I find it nostalgic already to think about the past because the future of the scene seems so uncertain right now. Currently, my fondest memories of past shows are when I was performing locally in my scene here in [Washington] D.C. D.C. used to have a much cooler scene than it does now in an underground sort of way.

I remember when Nation was the hottest nightclub in D.C. and this was also the first major club I was lucky to be a part of. Special event nights like foam parties were a regular thing and this sort of scenario seems nearly impossible now.

Warehouse parties will always have a deep place in my heart. If I ever had the extra time I would love to open a club concept like this again in the district one day. “RAW DC” is another cool event I helped launch here. It involved having artists of all sorts (dancers, fashion designers, models, painters, and graffiti artists) all under one roof.

I felt really inspired being able to DJ for so many different artists at once and I’ve also always had a huge appreciation for all the aforementioned artistic people! I collect artwork of all sorts as a personal hobby and it’s important for me to have a very artful setting in my home and studio environment.

What are your plans for DJ’ing out live in the next several months as the country gets vaccinated and venues continue revving-up again?

I’ve been speaking with some D.C. clubs lately about possible residencies this year now that things are opening back up. We are lucky there is so much that has survived here in my city because I know many event owners and venues lost so much.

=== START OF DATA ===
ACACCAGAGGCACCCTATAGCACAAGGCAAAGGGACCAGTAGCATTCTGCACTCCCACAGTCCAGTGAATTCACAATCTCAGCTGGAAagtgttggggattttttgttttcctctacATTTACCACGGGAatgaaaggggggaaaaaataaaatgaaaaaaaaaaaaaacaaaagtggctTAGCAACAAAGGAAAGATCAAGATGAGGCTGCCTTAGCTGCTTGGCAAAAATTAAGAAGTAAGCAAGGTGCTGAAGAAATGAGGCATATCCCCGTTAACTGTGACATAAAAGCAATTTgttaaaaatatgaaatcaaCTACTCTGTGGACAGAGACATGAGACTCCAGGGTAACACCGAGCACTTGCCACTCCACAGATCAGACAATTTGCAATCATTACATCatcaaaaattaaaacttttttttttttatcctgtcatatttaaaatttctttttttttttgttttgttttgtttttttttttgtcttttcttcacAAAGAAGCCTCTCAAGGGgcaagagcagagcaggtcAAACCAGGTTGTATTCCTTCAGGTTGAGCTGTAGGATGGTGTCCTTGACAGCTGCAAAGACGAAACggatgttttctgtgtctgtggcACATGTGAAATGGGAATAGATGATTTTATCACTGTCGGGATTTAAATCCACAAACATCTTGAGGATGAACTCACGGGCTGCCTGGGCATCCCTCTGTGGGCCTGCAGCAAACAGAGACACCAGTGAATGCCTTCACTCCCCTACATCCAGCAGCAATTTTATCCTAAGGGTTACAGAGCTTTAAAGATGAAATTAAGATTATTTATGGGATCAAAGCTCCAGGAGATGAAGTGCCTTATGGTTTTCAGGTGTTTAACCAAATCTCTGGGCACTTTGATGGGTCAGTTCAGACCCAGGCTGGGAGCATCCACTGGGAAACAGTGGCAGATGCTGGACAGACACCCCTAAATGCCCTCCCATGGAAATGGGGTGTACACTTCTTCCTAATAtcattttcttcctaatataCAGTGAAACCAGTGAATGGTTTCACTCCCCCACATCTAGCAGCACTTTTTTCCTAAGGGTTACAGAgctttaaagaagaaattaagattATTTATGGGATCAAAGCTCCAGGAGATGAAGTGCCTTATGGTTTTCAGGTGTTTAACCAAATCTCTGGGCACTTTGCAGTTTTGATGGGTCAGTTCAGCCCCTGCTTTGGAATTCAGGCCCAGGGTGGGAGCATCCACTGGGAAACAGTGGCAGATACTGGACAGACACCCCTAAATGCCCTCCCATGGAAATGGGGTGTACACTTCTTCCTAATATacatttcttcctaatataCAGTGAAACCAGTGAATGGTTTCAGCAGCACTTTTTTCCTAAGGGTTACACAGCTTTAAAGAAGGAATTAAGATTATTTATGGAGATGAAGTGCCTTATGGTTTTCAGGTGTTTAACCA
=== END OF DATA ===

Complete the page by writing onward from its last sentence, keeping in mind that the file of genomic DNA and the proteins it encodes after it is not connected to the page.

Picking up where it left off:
I feel DJs have a somewhat easier task at hand with social distancing since we are usually kept away from the crowd while performing. In this sense, I don’t have any personal concerns moving forward. I do beleive we need to think of ourselves as a collective and what is good for everyone involved. Without fans, there is no scene.

From an optimistic, positive-speaking perspective, what’s one thing you do, feel or think differently now (post-pandemic), that you didn’t before (pre-pandemic), and that you’re grateful or happy about? Will you continue this way of doing/feeling/thinking, long into the future? Why/why not?

In some ways this time has been a blessing for me because it has allowed me to develop my voice as a producer. I feel grateful to have had the time possible to make my creations as fulfilling as possible. Usually, I travel a lot and this personal time has forced me to develop a lot of goals and projects I’ve been putting off for some time.

I feel more focused than ever with what I feel is my life mission. I dedicate my life to my music, almost as if I’m in a marriage with it. It is among my highest priorities and I don’t foresee anything changing that.

Get Jessa le Carre’s “Come” Now.

Grab it by going to https://lnk.to/Comejessa